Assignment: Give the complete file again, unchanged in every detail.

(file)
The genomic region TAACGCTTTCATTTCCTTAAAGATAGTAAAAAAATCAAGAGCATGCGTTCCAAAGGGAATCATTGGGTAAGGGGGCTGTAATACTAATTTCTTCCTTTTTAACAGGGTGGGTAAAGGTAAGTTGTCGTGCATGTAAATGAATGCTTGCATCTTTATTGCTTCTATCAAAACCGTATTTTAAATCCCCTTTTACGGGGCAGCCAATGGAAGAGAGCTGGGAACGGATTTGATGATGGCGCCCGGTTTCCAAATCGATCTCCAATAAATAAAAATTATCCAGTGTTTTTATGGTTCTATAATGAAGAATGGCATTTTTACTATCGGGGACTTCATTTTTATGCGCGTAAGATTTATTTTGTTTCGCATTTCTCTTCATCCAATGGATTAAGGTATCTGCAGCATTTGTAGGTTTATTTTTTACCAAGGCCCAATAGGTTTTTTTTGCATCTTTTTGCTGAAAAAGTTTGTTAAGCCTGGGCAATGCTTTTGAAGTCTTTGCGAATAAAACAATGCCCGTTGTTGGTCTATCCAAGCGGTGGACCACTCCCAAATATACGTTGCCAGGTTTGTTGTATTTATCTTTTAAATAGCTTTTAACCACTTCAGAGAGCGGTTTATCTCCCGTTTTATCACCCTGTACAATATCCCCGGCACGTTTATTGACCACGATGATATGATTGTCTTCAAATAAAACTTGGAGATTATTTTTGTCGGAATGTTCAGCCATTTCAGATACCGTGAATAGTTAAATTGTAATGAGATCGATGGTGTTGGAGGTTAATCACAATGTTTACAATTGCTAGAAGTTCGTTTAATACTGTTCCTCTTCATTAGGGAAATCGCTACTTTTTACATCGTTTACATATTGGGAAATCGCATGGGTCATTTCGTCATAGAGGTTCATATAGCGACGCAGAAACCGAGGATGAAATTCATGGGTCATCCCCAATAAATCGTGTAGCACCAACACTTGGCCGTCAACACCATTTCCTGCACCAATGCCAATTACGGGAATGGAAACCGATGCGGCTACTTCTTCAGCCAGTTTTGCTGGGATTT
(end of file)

The genomic region TAACGCTTTCATTTCCTTAAAGATAGTAAAAAAATCAAGAGCATGCGTTCCAAAGGGAATCATTGGGTAAGGGGGCTGTAATACTAATTTCTTCCTTTTTAACAGGGTGGGTAAAGGTAAGTTGTCGTGCATGTAAATGAATGCTTGCATCTTTATTGCTTCTATCAAAACCGTATTTTAAATCCCCTTTTACGGGGCAGCCAATGGAAGAGAGCTGGGAACGGATTTGATGATGGCGCCCGGTTTCCAAATCGATCTCCAATAAATAAAAATTATCCAGTGTTTTTATGGTTCTATAATGAAGAATGGCATTTTTACTATCGGGGACTTCATTTTTATGCGCGTAAGATTTATTTTGTTTCGCATTTCTCTTCATCCAATGGATTAAGGTATCTGCAGCATTTGTAGGTTTATTTTTTACCAAGGCCCAATAGGTTTTTTTTGCATCTTTTTGCTGAAAAAGTTTGTTAAGCCTGGGCAATGCTTTTGAAGTCTTTGCGAATAAAACAATGCCCGTTGTTGGTCTATCCAAGCGGTGGACCACTCCCAAATATACGTTGCCAGGTTTGTTGTATTTATCTTTTAAATAGCTTTTAACCACTTCAGAGAGCGGTTTATCTCCCGTTTTATCACCCTGTACAATATCCCCGGCACGTTTATTGACCACGATGATATGATTGTCTTCAAATAAAACTTGGAGATTATTTTTGTCGGAATGTTCAGCCATTTCAGATACCGTGAATAGTTAAATTGTAATGAGATCGATGGTGTTGGAGGTTAATCACAATGTTTACAATTGCTAGAAGTTCGTTTAATACTGTTCCTCTTCATTAGGGAAATCGCTACTTTTTACATCGTTTACATATTGGGAAATCGCATGGGTCATTTCGTCATAGAGGTTCATATAGCGACGCAGAAACCGAGGATGAAATTCATGGGTCATCCCCAATAAATCGTGTAGCACCAACACTTGGCCGTCAACACCATTTCCTGCACCAATGCCAATTACGGGAATGGAAACCGATGCGGCTACTTCTTCAGCCAGTTTTGCTGGGATTT